Wednesday, 5 January 2011

Treadwells Lecture: Gnostics: A Spotter's Guide, Pre-Lecture notes

I’m attending the following lecture tonight at Treadwells Bookshop:

05 January 11 (Wednesday)
Gnostics: A Spotter's Guide
Dr Jonathan Hill
Gnostics of the ancient world leave an intriguing body of texts and ideas - and incited horror in their detractors. But what was gnosticism in the first place, and where did it come from? What did the gnostics believe, and why? What do we know about them, and how? This talk introduces gnostics, the extreme radicals of the ancient world.  A religious and philosophy scholar, Dr Jonathan Hill studied and taught at Oxford University, and is the author of numerous books, including The Big Questions, The History of Christian Thought, The Crucible of Christianity, and Christianity: How a Despised Sect from a Minority Religion Came to Dominate the Roman Empire. He is a gifted and engaging speaker with a appreciation of the pagan ancient world, who returns to Treadwell's due to popular demand.
Price: £7.00
Time: 7.15 for a 7.30 start

Normally I write up lecture notes after the lecture is finished and publish them to my LiveJournal and BlogSpot accounts. However, since I’ve been doing some reading that overlaps with tonight’s lecture topic, I’m posting this as a reminder to myself to see if the lecture “Gnostics: A Spotter's Guide” will also make mention of Jewish Gnosticism.

I came across an interesting quote in Prof. Gershom G. Scholem’s book “Jewish Gnosticism, Merkabah Mysticism, and Talmudic Tradition” pp. 33-34 he writes:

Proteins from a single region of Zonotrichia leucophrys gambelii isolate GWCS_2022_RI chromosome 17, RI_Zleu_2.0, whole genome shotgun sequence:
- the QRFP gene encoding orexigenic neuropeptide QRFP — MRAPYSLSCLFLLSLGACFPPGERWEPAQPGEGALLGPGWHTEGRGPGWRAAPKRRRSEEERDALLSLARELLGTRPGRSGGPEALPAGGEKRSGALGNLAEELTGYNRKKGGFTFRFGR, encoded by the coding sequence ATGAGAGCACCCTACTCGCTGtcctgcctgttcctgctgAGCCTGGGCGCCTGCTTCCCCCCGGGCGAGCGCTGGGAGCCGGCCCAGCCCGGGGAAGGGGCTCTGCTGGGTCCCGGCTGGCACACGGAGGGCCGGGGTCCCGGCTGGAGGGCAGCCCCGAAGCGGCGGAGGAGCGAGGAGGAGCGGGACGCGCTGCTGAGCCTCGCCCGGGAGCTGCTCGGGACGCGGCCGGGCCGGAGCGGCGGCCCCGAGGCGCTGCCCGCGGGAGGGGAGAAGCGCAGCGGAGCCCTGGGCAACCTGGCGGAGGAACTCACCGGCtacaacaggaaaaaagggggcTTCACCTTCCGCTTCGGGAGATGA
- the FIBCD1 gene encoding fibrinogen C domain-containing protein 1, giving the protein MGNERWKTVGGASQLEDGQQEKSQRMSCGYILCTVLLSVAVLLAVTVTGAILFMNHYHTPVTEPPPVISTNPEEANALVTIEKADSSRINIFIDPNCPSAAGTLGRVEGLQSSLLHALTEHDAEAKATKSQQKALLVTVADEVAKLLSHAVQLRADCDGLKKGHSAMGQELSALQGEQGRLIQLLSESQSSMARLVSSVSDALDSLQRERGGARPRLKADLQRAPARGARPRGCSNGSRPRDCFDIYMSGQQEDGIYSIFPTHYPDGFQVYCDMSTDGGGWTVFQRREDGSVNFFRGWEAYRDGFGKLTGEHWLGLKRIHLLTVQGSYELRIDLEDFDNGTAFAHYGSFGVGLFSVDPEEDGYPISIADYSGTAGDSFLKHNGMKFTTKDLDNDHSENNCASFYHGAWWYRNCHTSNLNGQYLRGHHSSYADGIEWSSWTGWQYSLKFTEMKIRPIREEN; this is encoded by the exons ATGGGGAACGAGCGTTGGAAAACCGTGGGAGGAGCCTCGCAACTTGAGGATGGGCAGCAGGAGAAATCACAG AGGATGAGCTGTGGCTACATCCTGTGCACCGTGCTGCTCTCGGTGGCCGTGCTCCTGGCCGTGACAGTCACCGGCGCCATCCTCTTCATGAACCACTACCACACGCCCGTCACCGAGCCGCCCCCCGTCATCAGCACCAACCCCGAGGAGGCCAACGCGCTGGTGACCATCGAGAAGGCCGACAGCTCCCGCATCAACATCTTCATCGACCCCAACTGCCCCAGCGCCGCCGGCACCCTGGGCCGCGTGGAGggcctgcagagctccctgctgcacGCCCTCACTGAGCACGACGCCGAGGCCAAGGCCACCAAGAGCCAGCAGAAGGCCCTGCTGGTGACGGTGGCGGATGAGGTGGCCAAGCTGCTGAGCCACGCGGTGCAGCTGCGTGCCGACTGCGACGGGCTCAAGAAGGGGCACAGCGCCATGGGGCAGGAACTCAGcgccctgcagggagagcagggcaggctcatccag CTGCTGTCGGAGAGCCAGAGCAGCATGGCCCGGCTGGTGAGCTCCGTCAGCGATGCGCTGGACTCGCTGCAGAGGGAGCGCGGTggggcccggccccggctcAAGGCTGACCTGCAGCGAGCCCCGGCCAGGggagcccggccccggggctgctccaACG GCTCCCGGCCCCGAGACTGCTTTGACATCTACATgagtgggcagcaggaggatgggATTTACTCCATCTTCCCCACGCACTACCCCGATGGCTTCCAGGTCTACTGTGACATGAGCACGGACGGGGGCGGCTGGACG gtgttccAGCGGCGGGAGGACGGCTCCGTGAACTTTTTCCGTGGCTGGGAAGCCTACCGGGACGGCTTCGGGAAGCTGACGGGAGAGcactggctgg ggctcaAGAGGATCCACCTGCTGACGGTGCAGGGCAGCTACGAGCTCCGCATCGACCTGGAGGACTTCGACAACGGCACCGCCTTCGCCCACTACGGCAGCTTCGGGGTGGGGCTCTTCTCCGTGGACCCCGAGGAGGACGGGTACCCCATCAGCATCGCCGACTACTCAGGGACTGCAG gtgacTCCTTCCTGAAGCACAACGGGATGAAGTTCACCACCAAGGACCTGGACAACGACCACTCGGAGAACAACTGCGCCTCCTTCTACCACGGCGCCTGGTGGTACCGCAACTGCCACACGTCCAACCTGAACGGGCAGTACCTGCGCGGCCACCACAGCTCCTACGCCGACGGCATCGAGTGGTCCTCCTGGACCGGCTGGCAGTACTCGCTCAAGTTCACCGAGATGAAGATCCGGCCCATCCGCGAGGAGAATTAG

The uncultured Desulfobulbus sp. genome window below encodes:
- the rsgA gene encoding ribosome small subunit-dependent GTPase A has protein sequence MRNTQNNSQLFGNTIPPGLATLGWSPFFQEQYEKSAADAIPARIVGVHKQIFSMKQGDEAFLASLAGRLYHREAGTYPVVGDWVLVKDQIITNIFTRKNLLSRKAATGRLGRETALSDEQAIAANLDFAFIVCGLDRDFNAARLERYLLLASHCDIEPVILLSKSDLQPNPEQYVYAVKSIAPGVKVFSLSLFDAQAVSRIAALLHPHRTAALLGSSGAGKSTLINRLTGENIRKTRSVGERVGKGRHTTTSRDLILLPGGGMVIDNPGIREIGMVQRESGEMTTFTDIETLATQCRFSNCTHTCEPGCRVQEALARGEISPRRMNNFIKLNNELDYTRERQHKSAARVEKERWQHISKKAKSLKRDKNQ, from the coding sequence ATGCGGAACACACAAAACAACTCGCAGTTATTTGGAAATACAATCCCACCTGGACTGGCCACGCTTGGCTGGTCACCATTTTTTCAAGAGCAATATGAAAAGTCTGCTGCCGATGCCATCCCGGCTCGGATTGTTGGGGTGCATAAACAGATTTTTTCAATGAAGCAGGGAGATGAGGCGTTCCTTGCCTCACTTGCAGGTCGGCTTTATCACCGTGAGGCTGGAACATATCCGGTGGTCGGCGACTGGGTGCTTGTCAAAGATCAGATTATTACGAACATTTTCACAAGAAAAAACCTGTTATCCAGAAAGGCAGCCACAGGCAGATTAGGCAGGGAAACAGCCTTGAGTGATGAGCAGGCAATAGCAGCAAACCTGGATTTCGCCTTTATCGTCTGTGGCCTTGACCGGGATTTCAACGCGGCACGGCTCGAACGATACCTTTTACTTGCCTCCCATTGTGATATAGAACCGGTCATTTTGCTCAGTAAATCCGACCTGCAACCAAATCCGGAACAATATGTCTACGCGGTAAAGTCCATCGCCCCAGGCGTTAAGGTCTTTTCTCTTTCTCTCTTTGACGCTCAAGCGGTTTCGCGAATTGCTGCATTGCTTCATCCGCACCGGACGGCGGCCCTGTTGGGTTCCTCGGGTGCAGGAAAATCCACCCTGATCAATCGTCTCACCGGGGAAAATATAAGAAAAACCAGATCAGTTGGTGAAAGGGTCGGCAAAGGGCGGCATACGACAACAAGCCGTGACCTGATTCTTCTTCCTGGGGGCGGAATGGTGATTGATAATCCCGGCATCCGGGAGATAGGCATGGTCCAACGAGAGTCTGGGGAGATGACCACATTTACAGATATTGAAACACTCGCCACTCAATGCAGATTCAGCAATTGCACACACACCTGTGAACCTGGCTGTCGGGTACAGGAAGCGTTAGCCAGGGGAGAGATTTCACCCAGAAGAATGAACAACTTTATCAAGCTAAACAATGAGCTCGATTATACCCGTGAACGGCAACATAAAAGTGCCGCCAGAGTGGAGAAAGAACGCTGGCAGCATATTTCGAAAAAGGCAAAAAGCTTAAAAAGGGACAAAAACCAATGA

“The point that I wish to make is this: In the few details that I have described, we have demonstrated proof of the contact with non-Jewish conceptions; and every analysis of the texts furnishes still more material of the same character. But it is essential to note that this contact is always with Hellenistic (specifically, Hellenistic-Egyptian) elements, and that not a single Christian element appears in them. There is no reason whatever to assume that Christian descriptions of such ascents to heaven have been judaized. The logical conclusion seems to be, given the historical circumstances, that, initially, Jewish esoteric tradition absorbed Hellenistic elements similar to those we actually find in Hermetic writings. Such elements entered Jewish tradition before Christianity developed, or at any rate before Christian Gnosticism as a distinctive force came in to being. Later, when Judaism and Christianity finally parted ways, these elements, whose development, once borrowed, had been within and in the manner of a distinctly Jewish esotericism, were taken over in to Christianity and into early Gnostic circles, rather than the reverse. It is difficult to assume that during the period of extreme strain between the Synagogue and the Church in the second century, Jews who were bent upon keeping their distinctly Jewish character would borrow from Christian circles. And indeed, as I have said, there is no evidence for such borrowings. The contrary, however, would be easily explained by the steady stream of converts from Judaism to Christianity, some of whom could have been recipients of Jewish esoteric doctrine. I shall return to this point, to which I have attached much relevance, at a later stage.”